I’m sure we have all heard the wonderful quote of Abraham Maslow: “I suppose it is tempting, if the only tool you have is a hammer, to treat everything as if it were a nail.” How much more creative could our teaching be, how much more variety could we bring to our rehearsals, how much more nuanced could our conducting be, how much more productive and artistic could we be in every class if we sought to find and use different techniques and philosophies as often as we used those that are “tried and true.” If every task automatically looks like a nail to us, the only tool we will use is a hammer. Isn’t that a wonderful argument for us all to continually strive to learn new ways of doing things, seek new materials, try new “tools” and look at every challenge in various ways?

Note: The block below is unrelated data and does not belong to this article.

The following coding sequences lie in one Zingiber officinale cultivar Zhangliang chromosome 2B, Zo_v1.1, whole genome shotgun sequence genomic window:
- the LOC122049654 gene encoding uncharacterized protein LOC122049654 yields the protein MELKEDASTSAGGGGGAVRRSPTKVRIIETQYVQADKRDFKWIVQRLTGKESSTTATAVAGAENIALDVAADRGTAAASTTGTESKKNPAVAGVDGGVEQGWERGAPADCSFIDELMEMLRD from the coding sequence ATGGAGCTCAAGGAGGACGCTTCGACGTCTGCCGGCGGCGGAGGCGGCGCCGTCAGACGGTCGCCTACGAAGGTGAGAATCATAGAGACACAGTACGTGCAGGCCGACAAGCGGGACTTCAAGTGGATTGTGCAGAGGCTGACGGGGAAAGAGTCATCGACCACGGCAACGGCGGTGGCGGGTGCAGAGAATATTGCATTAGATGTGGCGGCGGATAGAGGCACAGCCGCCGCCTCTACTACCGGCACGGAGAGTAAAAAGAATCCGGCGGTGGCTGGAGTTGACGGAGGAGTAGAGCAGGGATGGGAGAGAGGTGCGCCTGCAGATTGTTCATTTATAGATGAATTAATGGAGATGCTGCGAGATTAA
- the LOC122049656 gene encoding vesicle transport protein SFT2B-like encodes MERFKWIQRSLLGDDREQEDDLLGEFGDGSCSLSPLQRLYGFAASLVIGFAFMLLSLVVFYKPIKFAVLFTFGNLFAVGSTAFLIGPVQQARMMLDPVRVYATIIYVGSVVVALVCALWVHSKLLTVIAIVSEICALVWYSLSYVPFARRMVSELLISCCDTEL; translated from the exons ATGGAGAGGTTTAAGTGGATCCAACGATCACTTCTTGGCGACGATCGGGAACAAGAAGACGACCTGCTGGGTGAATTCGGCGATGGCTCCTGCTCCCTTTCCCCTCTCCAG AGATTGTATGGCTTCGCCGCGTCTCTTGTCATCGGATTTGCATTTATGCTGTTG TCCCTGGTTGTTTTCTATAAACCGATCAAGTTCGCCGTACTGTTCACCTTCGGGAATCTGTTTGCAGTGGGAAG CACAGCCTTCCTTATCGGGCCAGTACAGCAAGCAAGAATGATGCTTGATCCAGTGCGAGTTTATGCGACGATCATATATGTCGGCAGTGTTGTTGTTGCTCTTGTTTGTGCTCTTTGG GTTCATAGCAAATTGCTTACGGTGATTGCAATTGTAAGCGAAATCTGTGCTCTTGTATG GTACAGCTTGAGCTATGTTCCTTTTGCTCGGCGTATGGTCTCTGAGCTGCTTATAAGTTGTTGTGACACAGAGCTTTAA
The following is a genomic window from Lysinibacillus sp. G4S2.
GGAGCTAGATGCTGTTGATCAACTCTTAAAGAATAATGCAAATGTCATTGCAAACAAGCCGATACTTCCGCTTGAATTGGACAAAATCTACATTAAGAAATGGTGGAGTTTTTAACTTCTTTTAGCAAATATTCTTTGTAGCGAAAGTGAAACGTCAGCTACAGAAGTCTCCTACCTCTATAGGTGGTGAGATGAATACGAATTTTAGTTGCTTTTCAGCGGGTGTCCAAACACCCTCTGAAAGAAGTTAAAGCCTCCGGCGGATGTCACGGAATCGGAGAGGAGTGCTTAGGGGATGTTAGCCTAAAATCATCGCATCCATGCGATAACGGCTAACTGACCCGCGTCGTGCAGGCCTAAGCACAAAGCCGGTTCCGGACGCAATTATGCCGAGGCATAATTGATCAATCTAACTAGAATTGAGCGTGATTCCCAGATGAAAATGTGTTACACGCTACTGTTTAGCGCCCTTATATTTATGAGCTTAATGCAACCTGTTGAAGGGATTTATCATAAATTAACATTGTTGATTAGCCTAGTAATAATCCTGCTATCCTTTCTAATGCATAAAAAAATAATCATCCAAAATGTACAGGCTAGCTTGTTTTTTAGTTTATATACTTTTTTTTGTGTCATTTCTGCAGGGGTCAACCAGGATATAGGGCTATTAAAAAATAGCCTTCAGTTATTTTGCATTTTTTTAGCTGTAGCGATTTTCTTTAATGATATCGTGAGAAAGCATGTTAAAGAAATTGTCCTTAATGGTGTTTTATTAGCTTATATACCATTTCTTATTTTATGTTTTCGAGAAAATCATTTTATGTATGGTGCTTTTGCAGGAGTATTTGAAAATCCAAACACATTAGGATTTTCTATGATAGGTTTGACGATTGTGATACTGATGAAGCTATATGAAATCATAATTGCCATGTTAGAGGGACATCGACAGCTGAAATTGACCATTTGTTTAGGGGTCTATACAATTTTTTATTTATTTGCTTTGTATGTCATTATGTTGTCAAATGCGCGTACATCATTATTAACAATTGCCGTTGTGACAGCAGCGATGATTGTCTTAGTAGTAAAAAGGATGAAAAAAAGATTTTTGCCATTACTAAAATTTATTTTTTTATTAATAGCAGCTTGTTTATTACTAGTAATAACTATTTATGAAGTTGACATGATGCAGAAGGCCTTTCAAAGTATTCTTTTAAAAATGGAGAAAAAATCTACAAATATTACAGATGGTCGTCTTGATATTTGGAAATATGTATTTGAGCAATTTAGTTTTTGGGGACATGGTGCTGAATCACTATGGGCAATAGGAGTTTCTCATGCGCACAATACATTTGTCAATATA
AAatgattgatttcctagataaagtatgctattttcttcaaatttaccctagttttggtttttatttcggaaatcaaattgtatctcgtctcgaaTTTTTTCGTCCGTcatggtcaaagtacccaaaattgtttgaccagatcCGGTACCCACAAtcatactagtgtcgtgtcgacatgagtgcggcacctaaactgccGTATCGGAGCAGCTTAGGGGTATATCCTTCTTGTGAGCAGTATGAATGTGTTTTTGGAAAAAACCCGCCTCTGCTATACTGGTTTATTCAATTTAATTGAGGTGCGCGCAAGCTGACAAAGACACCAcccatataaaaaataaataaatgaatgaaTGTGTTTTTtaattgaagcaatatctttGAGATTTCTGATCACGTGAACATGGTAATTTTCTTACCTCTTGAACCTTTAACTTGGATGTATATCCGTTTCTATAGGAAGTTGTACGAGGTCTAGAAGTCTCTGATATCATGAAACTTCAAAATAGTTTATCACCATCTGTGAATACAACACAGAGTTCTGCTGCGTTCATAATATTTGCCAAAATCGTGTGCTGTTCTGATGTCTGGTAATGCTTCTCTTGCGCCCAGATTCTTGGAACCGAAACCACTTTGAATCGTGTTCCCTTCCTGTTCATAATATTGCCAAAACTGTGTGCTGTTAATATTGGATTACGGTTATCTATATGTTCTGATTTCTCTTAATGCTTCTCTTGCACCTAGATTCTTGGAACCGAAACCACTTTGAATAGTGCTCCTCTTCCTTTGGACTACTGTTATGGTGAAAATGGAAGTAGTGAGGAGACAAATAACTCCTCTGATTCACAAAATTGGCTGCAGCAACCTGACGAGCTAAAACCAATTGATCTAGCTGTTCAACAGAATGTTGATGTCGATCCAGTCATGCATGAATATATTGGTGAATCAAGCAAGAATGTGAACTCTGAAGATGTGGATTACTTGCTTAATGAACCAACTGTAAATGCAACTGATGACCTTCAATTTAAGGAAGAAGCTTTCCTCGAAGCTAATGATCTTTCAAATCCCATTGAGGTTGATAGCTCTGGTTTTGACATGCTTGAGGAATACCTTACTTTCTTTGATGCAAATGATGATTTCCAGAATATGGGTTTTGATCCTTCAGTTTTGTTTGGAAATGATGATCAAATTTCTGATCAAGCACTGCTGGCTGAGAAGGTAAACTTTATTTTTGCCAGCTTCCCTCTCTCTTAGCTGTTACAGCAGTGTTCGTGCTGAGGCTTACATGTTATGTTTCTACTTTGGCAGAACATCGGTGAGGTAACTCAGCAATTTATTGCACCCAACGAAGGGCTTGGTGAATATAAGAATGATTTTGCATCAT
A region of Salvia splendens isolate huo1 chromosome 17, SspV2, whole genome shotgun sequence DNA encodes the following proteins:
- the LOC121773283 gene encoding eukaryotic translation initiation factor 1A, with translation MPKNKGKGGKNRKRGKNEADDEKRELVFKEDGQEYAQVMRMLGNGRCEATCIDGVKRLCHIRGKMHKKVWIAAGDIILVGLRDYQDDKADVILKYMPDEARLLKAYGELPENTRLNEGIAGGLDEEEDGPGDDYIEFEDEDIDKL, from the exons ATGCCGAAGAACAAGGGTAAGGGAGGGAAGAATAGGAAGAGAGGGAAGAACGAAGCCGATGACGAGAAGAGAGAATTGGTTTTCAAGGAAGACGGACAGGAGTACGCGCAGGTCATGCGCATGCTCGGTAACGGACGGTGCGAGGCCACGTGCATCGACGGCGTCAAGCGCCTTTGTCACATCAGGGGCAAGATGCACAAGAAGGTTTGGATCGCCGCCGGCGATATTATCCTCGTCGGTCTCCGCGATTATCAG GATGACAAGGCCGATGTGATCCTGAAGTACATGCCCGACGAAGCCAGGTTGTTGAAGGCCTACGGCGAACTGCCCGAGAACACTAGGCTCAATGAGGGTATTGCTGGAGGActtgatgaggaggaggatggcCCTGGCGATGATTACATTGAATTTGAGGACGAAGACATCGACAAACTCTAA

Peter Loel Boonshaft, Director of Education
About the Author
Dr. Boonshaft is the author of the critically acclaimed best-selling books Teaching Music with Passion, Teaching Music with Purpose, and Teaching Music with Promise. Dr. Boonshaft is currently on the faculty of Hofstra University in Hempstead, New York, where he is Professor of Music and Director of Bands. He has also been named Director of Education for KHS America. He was honored by the National Association for Music Education and Music For All as the first recipient of the “George M. Parks Award for Leadership in Music Education.”
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